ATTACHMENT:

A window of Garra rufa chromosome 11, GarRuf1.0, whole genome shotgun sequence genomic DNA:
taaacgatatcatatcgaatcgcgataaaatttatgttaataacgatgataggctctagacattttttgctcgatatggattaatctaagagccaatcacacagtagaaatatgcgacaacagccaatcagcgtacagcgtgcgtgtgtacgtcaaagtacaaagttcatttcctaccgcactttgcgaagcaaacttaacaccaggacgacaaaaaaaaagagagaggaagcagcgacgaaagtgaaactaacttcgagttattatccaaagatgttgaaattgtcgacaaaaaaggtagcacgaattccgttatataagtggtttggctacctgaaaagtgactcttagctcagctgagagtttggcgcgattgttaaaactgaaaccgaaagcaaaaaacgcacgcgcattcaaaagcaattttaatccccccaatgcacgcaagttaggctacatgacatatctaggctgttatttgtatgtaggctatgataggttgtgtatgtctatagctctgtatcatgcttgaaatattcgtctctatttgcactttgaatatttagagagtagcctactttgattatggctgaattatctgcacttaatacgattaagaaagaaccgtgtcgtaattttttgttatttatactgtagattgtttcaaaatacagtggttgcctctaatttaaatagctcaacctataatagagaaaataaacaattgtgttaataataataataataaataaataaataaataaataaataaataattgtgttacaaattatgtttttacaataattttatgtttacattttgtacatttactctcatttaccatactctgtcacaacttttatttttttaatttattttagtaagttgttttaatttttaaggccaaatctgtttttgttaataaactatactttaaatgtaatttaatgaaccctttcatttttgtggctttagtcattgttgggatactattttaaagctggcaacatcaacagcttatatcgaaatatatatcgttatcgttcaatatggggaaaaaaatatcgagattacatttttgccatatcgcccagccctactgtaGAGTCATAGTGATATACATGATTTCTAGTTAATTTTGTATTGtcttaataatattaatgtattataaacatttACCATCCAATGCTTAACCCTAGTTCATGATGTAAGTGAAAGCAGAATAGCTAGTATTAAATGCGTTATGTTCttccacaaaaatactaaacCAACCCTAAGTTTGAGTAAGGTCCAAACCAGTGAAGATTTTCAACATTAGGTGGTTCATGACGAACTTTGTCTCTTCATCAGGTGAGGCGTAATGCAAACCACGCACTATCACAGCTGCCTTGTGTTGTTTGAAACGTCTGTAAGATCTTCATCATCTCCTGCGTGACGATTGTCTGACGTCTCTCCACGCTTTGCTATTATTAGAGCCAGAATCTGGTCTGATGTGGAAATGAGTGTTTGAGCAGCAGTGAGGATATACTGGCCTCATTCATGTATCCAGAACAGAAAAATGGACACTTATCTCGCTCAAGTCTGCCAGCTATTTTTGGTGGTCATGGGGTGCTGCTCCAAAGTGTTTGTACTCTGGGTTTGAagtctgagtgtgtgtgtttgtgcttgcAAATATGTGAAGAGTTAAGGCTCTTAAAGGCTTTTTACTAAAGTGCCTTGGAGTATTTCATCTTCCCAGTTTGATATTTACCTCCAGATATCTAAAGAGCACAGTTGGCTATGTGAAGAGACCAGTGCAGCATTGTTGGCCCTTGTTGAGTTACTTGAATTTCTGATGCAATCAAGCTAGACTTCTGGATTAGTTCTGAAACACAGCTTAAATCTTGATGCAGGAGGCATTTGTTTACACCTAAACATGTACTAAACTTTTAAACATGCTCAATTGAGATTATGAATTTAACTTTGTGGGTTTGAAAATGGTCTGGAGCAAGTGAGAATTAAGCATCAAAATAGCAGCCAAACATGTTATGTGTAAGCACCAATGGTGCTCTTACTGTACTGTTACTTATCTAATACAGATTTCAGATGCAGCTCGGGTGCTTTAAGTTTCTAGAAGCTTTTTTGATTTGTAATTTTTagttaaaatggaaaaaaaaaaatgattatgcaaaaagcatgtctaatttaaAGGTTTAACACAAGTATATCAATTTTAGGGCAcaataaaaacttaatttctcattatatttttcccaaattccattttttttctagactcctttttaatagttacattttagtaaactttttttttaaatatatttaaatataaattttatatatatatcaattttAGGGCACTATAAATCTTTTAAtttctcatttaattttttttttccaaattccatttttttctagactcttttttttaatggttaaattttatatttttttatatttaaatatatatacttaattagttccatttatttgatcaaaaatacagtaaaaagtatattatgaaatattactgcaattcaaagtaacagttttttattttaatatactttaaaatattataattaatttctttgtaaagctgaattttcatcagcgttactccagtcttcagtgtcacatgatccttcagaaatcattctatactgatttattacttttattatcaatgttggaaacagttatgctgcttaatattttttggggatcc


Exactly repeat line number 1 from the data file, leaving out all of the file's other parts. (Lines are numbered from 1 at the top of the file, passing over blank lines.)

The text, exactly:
A window of Garra rufa chromosome 11, GarRuf1.0, whole genome shotgun sequence genomic DNA: